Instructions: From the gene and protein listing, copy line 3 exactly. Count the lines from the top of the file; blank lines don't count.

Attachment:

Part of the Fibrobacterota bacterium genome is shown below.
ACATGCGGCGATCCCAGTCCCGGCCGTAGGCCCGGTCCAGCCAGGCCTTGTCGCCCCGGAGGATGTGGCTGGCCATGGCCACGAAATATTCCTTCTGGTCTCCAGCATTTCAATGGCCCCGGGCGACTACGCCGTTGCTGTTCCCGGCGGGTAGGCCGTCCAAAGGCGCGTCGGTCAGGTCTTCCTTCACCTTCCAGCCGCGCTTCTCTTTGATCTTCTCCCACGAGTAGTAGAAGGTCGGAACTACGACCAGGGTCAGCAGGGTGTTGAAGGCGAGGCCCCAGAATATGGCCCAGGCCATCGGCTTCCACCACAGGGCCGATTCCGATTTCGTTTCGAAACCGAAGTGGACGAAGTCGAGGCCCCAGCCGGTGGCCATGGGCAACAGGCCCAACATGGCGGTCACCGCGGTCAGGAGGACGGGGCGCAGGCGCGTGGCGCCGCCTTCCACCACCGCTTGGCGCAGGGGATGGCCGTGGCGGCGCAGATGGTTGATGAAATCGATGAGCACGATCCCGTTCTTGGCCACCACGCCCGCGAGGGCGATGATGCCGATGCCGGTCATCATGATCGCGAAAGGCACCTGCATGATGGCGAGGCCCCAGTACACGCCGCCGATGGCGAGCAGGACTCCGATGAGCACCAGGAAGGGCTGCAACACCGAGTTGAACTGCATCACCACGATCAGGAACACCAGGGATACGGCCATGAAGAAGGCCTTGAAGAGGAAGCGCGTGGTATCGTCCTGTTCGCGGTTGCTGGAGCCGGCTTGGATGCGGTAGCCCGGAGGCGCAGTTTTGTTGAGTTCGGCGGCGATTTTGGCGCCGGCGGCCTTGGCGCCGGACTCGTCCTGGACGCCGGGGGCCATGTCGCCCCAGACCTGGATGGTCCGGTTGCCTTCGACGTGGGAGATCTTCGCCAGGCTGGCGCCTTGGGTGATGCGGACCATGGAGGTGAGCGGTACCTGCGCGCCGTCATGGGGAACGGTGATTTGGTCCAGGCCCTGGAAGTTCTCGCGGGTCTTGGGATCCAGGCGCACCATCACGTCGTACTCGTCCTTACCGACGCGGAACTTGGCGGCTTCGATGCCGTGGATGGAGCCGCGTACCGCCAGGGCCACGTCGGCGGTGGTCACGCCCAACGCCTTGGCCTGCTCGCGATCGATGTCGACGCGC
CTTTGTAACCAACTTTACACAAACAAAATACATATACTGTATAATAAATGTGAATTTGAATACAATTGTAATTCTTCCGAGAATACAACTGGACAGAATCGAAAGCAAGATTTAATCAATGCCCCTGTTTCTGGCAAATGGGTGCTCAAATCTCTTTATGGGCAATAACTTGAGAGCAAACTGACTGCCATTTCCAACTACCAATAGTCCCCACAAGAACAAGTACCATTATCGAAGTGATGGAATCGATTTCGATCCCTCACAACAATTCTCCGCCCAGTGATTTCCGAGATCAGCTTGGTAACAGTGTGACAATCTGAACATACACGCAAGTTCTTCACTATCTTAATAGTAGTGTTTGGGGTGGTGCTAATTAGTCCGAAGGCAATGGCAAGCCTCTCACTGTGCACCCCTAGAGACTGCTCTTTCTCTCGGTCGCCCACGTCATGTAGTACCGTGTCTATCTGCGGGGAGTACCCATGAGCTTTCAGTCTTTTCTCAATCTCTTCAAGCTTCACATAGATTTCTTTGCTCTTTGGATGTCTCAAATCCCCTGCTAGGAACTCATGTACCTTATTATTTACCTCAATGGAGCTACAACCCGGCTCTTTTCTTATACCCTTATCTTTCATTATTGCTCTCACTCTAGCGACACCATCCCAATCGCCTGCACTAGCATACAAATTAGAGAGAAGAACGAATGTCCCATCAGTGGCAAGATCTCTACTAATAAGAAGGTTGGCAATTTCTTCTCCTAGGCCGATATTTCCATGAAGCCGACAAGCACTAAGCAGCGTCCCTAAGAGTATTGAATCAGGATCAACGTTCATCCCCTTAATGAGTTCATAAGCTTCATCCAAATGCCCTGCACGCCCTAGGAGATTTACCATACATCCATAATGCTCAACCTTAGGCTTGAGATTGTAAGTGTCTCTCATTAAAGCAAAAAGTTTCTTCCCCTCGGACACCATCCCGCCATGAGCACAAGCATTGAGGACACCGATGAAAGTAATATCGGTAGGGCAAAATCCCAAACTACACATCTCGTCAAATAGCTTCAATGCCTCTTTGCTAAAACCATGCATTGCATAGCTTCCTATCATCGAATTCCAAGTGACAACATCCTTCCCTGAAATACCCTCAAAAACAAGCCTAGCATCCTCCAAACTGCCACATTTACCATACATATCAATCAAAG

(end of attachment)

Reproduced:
CTTTGTAACCAACTTTACACAAACAAAATACATATACTGTATAATAAATGTGAATTTGAATACAATTGTAATTCTTCCGAGAATACAACTGGACAGAATCGAAAGCAAGATTTAATCAATGCCCCTGTTTCTGGCAAATGGGTGCTCAAATCTCTTTATGGGCAATAACTTGAGAGCAAACTGACTGCCATTTCCAACTACCAATAGTCCCCACAAGAACAAGTACCATTATCGAAGTGATGGAATCGATTTCGATCCCTCACAACAATTCTCCGCCCAGTGATTTCCGAGATCAGCTTGGTAACAGTGTGACAATCTGAACATACACGCAAGTTCTTCACTATCTTAATAGTAGTGTTTGGGGTGGTGCTAATTAGTCCGAAGGCAATGGCAAGCCTCTCACTGTGCACCCCTAGAGACTGCTCTTTCTCTCGGTCGCCCACGTCATGTAGTACCGTGTCTATCTGCGGGGAGTACCCATGAGCTTTCAGTCTTTTCTCAATCTCTTCAAGCTTCACATAGATTTCTTTGCTCTTTGGATGTCTCAAATCCCCTGCTAGGAACTCATGTACCTTATTATTTACCTCAATGGAGCTACAACCCGGCTCTTTTCTTATACCCTTATCTTTCATTATTGCTCTCACTCTAGCGACACCATCCCAATCGCCTGCACTAGCATACAAATTAGAGAGAAGAACGAATGTCCCATCAGTGGCAAGATCTCTACTAATAAGAAGGTTGGCAATTTCTTCTCCTAGGCCGATATTTCCATGAAGCCGACAAGCACTAAGCAGCGTCCCTAAGAGTATTGAATCAGGATCAACGTTCATCCCCTTAATGAGTTCATAAGCTTCATCCAAATGCCCTGCACGCCCTAGGAGATTTACCATACATCCATAATGCTCAACCTTAGGCTTGAGATTGTAAGTGTCTCTCATTAAAGCAAAAAGTTTCTTCCCCTCGGACACCATCCCGCCATGAGCACAAGCATTGAGGACACCGATGAAAGTAATATCGGTAGGGCAAAATCCCAAACTACACATCTCGTCAAATAGCTTCAATGCCTCTTTGCTAAAACCATGCATTGCATAGCTTCCTATCATCGAATTCCAAGTGACAACATCCTTCCCTGAAATACCCTCAAAAACAAGCCTAGCATCCTCCAAACTGCCACATTTACCATACATATCAATCAAAG